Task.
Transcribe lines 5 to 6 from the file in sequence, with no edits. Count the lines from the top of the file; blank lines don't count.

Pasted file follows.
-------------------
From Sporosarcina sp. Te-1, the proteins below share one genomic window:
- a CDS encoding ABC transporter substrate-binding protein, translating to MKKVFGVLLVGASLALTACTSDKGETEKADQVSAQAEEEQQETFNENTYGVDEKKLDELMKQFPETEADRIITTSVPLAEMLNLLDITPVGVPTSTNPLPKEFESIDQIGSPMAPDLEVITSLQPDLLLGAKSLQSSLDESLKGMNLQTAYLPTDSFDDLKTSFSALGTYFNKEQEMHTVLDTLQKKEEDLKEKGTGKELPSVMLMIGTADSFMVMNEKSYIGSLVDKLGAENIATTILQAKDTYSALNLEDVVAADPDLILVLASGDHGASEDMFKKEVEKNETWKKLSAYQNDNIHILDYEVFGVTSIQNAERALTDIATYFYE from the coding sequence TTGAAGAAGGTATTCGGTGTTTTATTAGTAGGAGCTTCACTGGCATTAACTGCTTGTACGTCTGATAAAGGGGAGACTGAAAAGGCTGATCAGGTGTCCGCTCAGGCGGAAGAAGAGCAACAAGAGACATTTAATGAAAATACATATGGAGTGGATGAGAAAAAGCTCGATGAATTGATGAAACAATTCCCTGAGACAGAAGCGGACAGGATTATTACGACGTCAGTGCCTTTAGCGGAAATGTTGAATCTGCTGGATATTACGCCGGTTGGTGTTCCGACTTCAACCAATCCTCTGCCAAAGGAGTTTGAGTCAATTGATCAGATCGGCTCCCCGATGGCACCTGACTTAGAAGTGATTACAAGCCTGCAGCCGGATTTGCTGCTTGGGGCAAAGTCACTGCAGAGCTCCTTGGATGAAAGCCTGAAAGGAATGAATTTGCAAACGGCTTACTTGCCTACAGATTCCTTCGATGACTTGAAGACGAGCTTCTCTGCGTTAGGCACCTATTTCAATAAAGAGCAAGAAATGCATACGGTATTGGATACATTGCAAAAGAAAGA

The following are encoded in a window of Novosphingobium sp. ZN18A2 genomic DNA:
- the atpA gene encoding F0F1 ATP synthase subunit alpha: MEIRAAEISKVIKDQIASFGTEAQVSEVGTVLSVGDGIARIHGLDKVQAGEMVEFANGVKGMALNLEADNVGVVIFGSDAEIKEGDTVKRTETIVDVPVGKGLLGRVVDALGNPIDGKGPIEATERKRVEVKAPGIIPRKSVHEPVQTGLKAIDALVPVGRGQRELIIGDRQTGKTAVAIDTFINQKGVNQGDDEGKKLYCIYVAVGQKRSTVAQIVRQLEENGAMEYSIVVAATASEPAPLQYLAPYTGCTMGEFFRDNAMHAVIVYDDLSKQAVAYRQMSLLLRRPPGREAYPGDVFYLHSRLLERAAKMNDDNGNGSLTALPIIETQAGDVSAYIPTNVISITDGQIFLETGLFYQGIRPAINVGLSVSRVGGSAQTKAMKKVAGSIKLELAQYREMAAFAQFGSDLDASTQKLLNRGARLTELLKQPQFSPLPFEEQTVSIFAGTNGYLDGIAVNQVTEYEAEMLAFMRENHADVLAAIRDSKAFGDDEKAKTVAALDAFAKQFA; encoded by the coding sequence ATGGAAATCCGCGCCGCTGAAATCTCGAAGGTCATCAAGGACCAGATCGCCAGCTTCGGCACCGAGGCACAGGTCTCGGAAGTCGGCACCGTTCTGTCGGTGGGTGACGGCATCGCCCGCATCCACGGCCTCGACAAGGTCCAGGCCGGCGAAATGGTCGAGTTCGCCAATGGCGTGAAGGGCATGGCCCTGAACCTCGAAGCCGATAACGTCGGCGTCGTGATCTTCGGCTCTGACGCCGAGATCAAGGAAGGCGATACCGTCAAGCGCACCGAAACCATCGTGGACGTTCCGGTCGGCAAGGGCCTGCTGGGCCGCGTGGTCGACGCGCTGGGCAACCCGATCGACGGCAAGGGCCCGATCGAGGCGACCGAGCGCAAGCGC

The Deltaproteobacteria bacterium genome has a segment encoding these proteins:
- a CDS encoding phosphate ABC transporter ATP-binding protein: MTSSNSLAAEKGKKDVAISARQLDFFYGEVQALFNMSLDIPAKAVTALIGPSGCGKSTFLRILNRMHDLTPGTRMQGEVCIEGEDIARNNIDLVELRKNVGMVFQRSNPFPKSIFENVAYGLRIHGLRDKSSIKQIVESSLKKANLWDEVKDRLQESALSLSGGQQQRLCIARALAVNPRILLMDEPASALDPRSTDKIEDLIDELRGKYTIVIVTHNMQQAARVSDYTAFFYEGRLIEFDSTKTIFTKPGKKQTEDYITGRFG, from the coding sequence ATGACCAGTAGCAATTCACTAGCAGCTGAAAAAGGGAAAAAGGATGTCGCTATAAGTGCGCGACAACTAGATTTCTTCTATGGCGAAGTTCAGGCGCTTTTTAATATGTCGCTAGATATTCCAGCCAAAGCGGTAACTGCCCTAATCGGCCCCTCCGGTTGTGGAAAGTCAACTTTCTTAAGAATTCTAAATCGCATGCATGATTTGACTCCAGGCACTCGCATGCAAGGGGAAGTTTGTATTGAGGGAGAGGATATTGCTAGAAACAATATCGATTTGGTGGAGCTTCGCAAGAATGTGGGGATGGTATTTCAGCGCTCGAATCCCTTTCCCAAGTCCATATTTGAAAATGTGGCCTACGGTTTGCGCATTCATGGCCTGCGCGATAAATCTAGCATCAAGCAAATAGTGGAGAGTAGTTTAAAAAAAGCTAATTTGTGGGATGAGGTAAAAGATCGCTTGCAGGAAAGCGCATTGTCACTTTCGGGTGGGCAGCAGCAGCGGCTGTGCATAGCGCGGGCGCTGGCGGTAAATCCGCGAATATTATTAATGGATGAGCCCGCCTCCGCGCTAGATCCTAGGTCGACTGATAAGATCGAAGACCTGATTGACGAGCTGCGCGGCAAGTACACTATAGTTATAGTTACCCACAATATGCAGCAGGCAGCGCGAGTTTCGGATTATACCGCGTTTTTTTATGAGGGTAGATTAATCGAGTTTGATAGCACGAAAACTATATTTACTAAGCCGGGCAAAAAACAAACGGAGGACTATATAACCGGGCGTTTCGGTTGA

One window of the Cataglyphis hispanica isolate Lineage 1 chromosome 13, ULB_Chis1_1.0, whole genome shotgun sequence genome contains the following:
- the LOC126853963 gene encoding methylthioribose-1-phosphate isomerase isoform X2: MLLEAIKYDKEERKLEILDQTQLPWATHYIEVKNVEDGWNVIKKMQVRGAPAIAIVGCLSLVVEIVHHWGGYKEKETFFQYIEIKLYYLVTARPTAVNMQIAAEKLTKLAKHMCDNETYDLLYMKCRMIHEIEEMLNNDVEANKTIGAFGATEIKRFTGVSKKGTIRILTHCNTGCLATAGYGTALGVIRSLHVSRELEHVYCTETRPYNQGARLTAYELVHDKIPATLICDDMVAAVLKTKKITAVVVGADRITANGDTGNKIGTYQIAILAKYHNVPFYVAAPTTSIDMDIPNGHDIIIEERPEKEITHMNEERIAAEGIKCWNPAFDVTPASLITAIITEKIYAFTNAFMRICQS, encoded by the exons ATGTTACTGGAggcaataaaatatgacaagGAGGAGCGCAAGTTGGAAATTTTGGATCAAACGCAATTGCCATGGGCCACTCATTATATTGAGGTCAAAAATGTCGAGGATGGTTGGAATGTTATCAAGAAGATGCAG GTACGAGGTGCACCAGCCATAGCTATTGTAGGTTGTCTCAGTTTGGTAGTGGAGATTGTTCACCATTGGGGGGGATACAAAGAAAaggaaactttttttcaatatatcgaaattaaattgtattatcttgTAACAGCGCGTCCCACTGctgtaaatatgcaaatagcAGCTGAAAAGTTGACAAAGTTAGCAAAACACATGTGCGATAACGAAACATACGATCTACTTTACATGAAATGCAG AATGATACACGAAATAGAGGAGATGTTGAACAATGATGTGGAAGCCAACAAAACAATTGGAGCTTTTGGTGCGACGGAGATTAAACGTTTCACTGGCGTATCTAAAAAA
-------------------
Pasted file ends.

The Deltaproteobacteria bacterium genome has a segment encoding these proteins:
- a CDS encoding phosphate ABC transporter ATP-binding protein: MTSSNSLAAEKGKKDVAISARQLDFFYGEVQALFNMSLDIPAKAVTALIGPSGCGKSTFLRILNRMHDLTPGTRMQGEVCIEGEDIARNNIDLVELRKNVGMVFQRSNPFPKSIFENVAYGLRIHGLRDKSSIKQIVESSLKKANLWDEVKDRLQESALSLSGGQQQRLCIARALAVNPRILLMDEPASALDPRSTDKIEDLIDELRGKYTIVIVTHNMQQAARVSDYTAFFYEGRLIEFDSTKTIFTKPGKKQTEDYITGRFG, from the coding sequence ATGACCAGTAGCAATTCACTAGCAGCTGAAAAAGGGAAAAAGGATGTCGCTATAAGTGCGCGACAACTAGATTTCTTCTATGGCGAAGTTCAGGCGCTTTTTAATATGTCGCTAGATATTCCAGCCAAAGCGGTAACTGCCCTAATCGGCCCCTCCGGTTGTGGAAAGTCAACTTTCTTAAGAATTCTAAATCGCATGCATGATTTGACTCCAGGCACTCGCATGCAAGGGGAAGTTTGTATTGAGGGAGAGGATATTGCTAGAAACAATATCGATTTGGTGGAGCTTCGCAAGAATGTGGGGATGGTATTTCAGCGCTCGAATCCCTTTCCCAAGTCCATATTTGAAAATGTGGCCTACGGTTTGCGCATTCATGGCCTGCGCGATAAATCTAGCATCAAGCAAATAGTGGAGAGTAGTTTAAAAAAAGCTAATTTGTGGGATGAGGTAAAAGATCGCTTGCAGGAAAGCGCATTGTCACTTTCGGGTGGGCAGCAGCAGCGGCTGTGCATAGCGCGGGCGCTGGCGGTAAATCCGCGAATATTATTAATGGATGAGCCCGCCTCCGCGCTAGATCCTAGGTCGACTGATAAGATCGAAGACCTGATTGACGAGCTGCGCGGCAAGTACACTATAGTTATAGTTACCCACAATATGCAGCAGGCAGCGCGAGTTTCGGATTATACCGCGTTTTTTTATGAGGGTAGATTAATCGAGTTTGATAGCACGAAAACTATATTTACTAAGCCGGGCAAAAAACAAACGGAGGACTATATAACCGGGCGTTTCGGTTGA